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PegLegFatty

My Union Campaign: Wrapped Up Georgia Railroad: Nearly There

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PegLegFatty    8
On 8/4/2017 at 6:27 AM, Meagre Heart said:

Keep on goin' PLF! It's very encouraging for me as a new player to learn from so many people.  

These guys have been super helpful the whole time.  I need to go rename a whole pile of brigades for you guys as I lost so many in the last few battles.  

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JonnyH13    45

56k going into Cold Harbor is not that much.  I forsee immense difficulty in the later battles.  You might not have enough men to successfully take Richmond as you need 3 relatively powerful Corps there minimum to even have a chance.  Even then I wish you luck.  

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Mindfield    2

Why were my battles much harder on Colonel difficulty?

I had a much larger army and the manpower pool of the CSA was a lot smaller.

Currently I try BG difficulty, and again my battles are much harder than the battles shown here by PegLegFatty.

Multiple times I completely destroyed the AI army, and still it came out stronger.

e.g. Antietam: I surrounded the CSA and completly wiped it out, killing 37k troops. Then it got reinforced with 59k new troops.

 

The inscrutable scaling of the AI is the most annoying thing so far in this game!

 

For me it seems the AI downscales in PegLegFattys battles, making it easiers than it should be.

 

Anyone tried to make the smallest army possible and still beat the game?

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JonnyH13    45

The scaling is there so that you will not have to face armies of extremely small sizes all the time as that would not be fun.  Also enemy brigades have a minimum size in every battle independent of the army reserve (the size is determined by difficulty).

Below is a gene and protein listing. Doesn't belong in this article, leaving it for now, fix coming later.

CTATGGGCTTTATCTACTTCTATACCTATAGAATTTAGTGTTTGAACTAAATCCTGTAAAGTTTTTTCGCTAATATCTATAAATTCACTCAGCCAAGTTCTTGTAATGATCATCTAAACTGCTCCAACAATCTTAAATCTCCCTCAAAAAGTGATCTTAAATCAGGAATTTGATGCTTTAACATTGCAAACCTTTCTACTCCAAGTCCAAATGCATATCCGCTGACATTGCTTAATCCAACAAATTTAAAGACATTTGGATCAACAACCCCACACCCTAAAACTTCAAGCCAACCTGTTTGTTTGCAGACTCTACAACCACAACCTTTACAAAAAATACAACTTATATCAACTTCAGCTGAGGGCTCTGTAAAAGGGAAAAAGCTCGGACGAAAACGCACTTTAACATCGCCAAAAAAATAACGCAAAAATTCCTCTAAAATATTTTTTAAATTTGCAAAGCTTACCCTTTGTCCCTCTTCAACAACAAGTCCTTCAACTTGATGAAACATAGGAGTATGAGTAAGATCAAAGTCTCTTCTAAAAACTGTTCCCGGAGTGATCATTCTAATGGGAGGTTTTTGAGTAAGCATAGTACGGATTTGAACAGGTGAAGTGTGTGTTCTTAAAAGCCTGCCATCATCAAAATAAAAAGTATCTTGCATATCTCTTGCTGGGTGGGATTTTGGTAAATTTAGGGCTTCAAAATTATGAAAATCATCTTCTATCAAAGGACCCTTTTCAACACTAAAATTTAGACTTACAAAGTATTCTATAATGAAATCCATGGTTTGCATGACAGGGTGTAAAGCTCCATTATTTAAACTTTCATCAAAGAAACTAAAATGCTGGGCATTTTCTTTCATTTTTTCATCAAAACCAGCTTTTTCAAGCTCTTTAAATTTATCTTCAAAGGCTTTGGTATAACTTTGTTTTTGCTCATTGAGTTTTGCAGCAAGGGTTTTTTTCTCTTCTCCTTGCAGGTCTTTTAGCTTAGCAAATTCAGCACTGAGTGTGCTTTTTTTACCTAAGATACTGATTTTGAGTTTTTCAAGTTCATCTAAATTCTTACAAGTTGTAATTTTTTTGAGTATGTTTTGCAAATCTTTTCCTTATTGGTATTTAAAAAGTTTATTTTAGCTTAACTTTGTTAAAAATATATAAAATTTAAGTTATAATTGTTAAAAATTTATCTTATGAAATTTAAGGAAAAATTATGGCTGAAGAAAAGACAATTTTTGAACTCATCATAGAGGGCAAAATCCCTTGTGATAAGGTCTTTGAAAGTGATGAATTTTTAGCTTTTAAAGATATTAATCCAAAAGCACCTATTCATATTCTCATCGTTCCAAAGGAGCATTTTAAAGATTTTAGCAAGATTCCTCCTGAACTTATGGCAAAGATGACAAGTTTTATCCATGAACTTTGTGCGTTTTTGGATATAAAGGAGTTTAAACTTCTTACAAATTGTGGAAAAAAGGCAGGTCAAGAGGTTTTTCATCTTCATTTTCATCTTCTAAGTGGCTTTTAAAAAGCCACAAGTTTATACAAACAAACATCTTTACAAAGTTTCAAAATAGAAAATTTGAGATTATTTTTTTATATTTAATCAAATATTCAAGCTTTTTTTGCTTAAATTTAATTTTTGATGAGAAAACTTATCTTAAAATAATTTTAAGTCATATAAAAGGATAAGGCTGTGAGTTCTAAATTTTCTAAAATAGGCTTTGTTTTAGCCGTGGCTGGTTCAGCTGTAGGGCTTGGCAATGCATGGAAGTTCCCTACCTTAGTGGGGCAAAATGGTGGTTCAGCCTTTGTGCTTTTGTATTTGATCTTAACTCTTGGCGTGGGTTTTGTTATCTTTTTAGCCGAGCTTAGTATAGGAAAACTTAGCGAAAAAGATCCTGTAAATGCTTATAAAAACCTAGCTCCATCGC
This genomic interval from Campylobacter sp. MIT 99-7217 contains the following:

Anyways PegLegFattys has suffer major casualties without killing much of the enemy to invoke the emergency enemy army reserves.  Basically the more you kill the more reserves they get to an extent.  It is quite possible to utterly demolish the enemy reserve completely down to 0 but you need to destroy +80% of the enemy army in every battle to overcome the influx of reinforcements.  The enemy army you destroy also must be very large in order for you to break even.  

EDIT: I am working on a mod (thank Tokiedian for the valuable modding info) and I might be able to change scaling if I find the right places to edit.  

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Mindfield    2

Yes, I know what they want to achieve with this scaling.

But getting punished for success is not fun.

If the difficulty level is too easy, then I can choose to increase it and make things harder.

But if I play good on Colonel I got harder battles than PegLegFatty on BG, then there is something wrong.

My point is, that the game does not tell me, that my army is already big enough for that kind of difficult level and increasing my army would increase the overall difficulty.

 

I did some experiments on BG and Battle of Shiloh (all minor battles won, recon 4):

Initially the game told me I am facing 44k enemy troops. My own strength, including what is already on the board , was 27k.

I pumped as many men I could muster into my army, and my final troop count was 40k.

The AI numbers for the battle was suddenly 41k. Why was it going down? 

This is completly not understandable for me. The game gives absolutly no explanation.

The absolute numbers were then:

Union:

46575 Inf

174 Cav

1666 Art

CSA:

38798 Inf

2100 Cav

3000 Art

 

If I want a harder game, I want to make that decission, not the game in some artificial way that I can not understand.

 

Edited by Mindfield

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PegLegFatty    8

Scaling does seem to be a bit messed up.  I think part of the problem was I started my campaign before the latest patch and after they patched it the scaling didn't quite jive with my save game.